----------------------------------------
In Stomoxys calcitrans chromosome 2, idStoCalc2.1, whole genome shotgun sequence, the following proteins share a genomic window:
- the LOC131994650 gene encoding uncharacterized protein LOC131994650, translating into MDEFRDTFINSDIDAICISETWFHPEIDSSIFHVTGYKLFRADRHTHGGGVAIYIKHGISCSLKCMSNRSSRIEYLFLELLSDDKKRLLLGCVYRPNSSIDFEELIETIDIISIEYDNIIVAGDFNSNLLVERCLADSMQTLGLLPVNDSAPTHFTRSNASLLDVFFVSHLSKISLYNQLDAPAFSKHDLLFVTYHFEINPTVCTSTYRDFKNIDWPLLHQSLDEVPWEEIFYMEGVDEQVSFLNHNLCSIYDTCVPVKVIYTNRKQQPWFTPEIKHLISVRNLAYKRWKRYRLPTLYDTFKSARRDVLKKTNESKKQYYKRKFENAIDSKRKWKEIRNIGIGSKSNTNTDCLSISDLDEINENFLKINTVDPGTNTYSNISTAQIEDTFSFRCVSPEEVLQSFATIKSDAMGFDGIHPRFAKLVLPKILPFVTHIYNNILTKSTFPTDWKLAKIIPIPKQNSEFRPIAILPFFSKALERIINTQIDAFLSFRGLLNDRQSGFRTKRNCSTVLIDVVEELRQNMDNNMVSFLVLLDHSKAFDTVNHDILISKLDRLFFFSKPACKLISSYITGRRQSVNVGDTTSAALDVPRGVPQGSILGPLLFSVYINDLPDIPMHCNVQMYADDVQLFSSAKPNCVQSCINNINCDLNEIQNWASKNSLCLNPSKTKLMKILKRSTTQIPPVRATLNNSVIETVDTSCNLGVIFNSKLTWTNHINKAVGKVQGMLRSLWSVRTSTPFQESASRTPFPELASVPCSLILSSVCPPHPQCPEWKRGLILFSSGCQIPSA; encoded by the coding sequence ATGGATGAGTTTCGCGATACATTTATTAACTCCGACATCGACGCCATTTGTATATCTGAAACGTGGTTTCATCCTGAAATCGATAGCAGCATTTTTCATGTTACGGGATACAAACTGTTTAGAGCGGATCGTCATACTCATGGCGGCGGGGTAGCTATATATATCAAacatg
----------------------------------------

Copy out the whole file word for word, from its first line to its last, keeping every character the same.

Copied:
In Stomoxys calcitrans chromosome 2, idStoCalc2.1, whole genome shotgun sequence, the following proteins share a genomic window:
- the LOC131994650 gene encoding uncharacterized protein LOC131994650, translating into MDEFRDTFINSDIDAICISETWFHPEIDSSIFHVTGYKLFRADRHTHGGGVAIYIKHGISCSLKCMSNRSSRIEYLFLELLSDDKKRLLLGCVYRPNSSIDFEELIETIDIISIEYDNIIVAGDFNSNLLVERCLADSMQTLGLLPVNDSAPTHFTRSNASLLDVFFVSHLSKISLYNQLDAPAFSKHDLLFVTYHFEINPTVCTSTYRDFKNIDWPLLHQSLDEVPWEEIFYMEGVDEQVSFLNHNLCSIYDTCVPVKVIYTNRKQQPWFTPEIKHLISVRNLAYKRWKRYRLPTLYDTFKSARRDVLKKTNESKKQYYKRKFENAIDSKRKWKEIRNIGIGSKSNTNTDCLSISDLDEINENFLKINTVDPGTNTYSNISTAQIEDTFSFRCVSPEEVLQSFATIKSDAMGFDGIHPRFAKLVLPKILPFVTHIYNNILTKSTFPTDWKLAKIIPIPKQNSEFRPIAILPFFSKALERIINTQIDAFLSFRGLLNDRQSGFRTKRNCSTVLIDVVEELRQNMDNNMVSFLVLLDHSKAFDTVNHDILISKLDRLFFFSKPACKLISSYITGRRQSVNVGDTTSAALDVPRGVPQGSILGPLLFSVYINDLPDIPMHCNVQMYADDVQLFSSAKPNCVQSCINNINCDLNEIQNWASKNSLCLNPSKTKLMKILKRSTTQIPPVRATLNNSVIETVDTSCNLGVIFNSKLTWTNHINKAVGKVQGMLRSLWSVRTSTPFQESASRTPFPELASVPCSLILSSVCPPHPQCPEWKRGLILFSSGCQIPSA; encoded by the coding sequence ATGGATGAGTTTCGCGATACATTTATTAACTCCGACATCGACGCCATTTGTATATCTGAAACGTGGTTTCATCCTGAAATCGATAGCAGCATTTTTCATGTTACGGGATACAAACTGTTTAGAGCGGATCGTCATACTCATGGCGGCGGGGTAGCTATATATATCAAacatg